Decoding the myths and legends from our ancestors
Author: Haritina Mogosanu. Reproduced from RASNZ Yearbook 2012, p29.
What happens when the traditions defining our cultures lose their meaning as they are removed from the context that created them? What if culture is really just a set of instructions assembled by our ancestors to make sure that we survive? Are not survival of the individual in order to ensure the survival of the species the first two laws of life?
When in Rome do as the Romans do. We follow traditions and rules: we cook in a certain way, we marry, give birth and bring up our kids following our own traditions. These are what define us as human and what makes us different while other things such as love, respect and loyalty remain constant no matter where we go.
The star lore was written a long time ago when humankind was still in the cradle. Stories our ancestors were telling 2,000 years ago about the stars were a naive attempt to explain the celestial phenomena.
Once the cyclicality of the sky was observed, people considered the constellations to be useful markers for the most important moments of their lives - harvest or the middle of the cold season for example. But for each culture, the seasons in which the same constellations appeared in the sky were different, because their geographical location was different. The activities they were performing in those conditions were also different. That is why we have one sky yet there is great diversity of our star lore.
For example, the star lore of the New Zealand Maori reflected their unique astronavigation techniques in the Pacific Ocean. On the other hand, the star lore of ancient Romanians, the Dacian people, was entirely agricultural. Both cultures had advanced astronomical knowledge yet the stories they told about the same stars were very different.
Most of the stories surrounding particular constellations encode instructions essential for the survival of a particular cultural group. Some cultures had to rely on stars more than others. Two examples are the Polynesians, navigators throughout Pacific and the Arabs, navigators (at night) through the Sahara Desert. That is why their star lore is so rich and the astronomical knowledge is, each in its own way, very advanced. All cultures produced stories about the stars and relied on the stars to measure time.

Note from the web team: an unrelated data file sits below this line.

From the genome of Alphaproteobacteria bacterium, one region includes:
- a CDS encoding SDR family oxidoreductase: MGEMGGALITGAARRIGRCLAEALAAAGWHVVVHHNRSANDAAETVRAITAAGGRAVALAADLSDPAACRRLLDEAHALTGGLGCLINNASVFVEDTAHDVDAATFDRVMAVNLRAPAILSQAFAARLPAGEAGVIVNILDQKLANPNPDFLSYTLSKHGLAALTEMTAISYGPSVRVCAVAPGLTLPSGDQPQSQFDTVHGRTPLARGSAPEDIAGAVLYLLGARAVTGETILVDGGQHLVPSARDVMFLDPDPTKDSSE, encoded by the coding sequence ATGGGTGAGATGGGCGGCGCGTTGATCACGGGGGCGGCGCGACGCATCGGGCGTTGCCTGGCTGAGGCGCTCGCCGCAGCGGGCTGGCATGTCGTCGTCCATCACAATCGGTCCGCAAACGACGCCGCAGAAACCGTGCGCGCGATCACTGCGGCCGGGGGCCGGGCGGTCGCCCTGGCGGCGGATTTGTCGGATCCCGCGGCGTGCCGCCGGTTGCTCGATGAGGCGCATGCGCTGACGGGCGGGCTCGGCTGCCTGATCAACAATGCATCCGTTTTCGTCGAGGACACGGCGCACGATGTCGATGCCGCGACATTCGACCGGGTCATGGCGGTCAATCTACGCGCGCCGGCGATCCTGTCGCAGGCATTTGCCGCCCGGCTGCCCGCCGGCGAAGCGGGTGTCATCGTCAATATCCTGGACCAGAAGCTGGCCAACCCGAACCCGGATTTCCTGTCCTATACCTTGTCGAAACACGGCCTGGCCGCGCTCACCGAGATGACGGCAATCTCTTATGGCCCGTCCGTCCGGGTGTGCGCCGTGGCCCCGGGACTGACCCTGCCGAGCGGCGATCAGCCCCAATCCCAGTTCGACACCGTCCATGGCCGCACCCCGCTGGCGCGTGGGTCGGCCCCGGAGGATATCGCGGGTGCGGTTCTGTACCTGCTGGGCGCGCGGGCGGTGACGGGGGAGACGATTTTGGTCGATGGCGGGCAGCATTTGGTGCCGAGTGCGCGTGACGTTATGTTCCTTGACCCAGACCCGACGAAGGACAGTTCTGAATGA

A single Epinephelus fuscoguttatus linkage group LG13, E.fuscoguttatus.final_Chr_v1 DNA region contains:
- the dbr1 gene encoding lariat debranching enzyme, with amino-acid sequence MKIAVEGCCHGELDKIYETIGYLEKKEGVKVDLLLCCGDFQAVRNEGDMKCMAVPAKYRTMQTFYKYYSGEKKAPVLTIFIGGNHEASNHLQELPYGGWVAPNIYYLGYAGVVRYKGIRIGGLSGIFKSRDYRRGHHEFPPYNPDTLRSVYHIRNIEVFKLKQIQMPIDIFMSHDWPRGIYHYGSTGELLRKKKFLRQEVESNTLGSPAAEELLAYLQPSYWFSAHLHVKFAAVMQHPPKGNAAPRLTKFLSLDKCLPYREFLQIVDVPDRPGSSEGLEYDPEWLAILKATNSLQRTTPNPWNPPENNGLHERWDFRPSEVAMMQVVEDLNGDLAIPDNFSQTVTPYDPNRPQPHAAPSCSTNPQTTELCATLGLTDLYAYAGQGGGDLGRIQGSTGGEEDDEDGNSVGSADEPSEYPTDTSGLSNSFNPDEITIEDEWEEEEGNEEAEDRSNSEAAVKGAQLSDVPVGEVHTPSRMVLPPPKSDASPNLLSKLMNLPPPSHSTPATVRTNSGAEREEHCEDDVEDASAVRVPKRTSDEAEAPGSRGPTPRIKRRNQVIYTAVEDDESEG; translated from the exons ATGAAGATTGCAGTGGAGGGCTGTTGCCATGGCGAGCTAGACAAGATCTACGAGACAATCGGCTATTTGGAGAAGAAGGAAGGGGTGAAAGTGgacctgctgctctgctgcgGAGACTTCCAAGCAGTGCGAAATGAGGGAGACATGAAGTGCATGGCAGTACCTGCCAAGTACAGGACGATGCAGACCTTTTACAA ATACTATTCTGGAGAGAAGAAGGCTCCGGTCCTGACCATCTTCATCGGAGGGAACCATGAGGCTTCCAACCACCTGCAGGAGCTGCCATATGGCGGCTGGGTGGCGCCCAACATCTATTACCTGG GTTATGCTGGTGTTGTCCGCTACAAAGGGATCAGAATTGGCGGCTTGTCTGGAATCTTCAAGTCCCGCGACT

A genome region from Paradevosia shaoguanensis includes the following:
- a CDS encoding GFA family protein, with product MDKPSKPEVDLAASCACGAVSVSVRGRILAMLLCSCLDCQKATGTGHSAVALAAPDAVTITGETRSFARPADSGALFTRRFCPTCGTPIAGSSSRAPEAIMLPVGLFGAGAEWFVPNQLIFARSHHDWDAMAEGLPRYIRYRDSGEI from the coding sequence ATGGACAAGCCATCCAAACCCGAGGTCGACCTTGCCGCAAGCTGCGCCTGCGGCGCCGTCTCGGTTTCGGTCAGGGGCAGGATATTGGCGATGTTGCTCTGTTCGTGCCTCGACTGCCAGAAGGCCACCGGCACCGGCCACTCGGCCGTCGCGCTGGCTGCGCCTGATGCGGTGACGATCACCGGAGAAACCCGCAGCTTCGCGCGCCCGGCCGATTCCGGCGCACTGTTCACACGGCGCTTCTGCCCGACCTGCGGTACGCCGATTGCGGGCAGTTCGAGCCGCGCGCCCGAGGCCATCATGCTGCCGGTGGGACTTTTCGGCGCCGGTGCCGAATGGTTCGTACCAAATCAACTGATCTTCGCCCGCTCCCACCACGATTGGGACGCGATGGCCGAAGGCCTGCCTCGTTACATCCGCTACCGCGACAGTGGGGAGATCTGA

This is the case of the peoples of the Pacific who navigated the vast. empty ocean by the stars, migration of birds and the patterns of the waves.
In order to remember the navigational stars to perfection, the Polynesians invented stories, chants and songs appropriate to their oral traditions. Today .most of these stories handed down from generation to generation, labelled as cultural information, have lost their original meaning. The people of the Pacific don't have to navigate anymore from island to island using the stars. They can simply take the plane or use Global Positioning Satellites (GPS) like the rest of us do.
In the Northern Hemisphere, the celebration of Halloween was a reminder of the dead souls. Autumn (when Halloween takes place) is the time of the year when nature looked like it was dying. It is possible that Halloween was actually a reminder to prepare for the cold season. The celebration was associated with the star cluster Pleiades in the autumn sky.
The same star cluster is used to mark the start of Maori New Year celebrations in New Zealand. Matariki (Maori New Year) is the time of the year when tradition says to remember those who are gone. This occurs around the Winter Solstice of the Southern Hemisphere, during the longest nights and shortest days and when nature is at its minimum activity.
It is possible that by understanding why these sky legends were so important in the ancient times, we will be able to safeguard their original meaning. By doing that we could also safeguard our cultural heritage. Furthermore, what we call culture today may well be a mixture of instructions developed by our ancestors in order to ensure our survival in specific geographical and climatic conditions.
The example of Christmas being initially the celebration of the Winter Solstice in the Northern Hemisphere is a classical one. Celebration of the Winter Solstice for the ancient Europeans, gave them the indication they were half way through the cold season. Knowing when Winter would finish was vital for planning the food provisions. They marked that by celebrations that included decorating coniferous trees with ornaments that would remind them of summertime flowers. The Winter Solstice celebration was so culturally important that it was also adopted by the Christians.
Through the centuries, with the development of written calendars, the event has largely lost its initial meaning and it became instead a major religious marker. Today, at the Antipodes, Christmas is celebrated on the beach, often with a barbecue, because it occurs in the middle of the summer. People still decorate Christmas trees that are incongruous amongst the beauty of the native trees flowering at that time.
By studying the ancient lore and legends of our sky according to the geographical conditions in which they originated, we may be able to understand the reasons why they were created, and why that particular information was considered so important to our distant ancestors that it was recorded in the stars. Perhaps we could discover that some of these legends contained vital information about how our ancestors survived - or they could simply give us more insights into their way of life.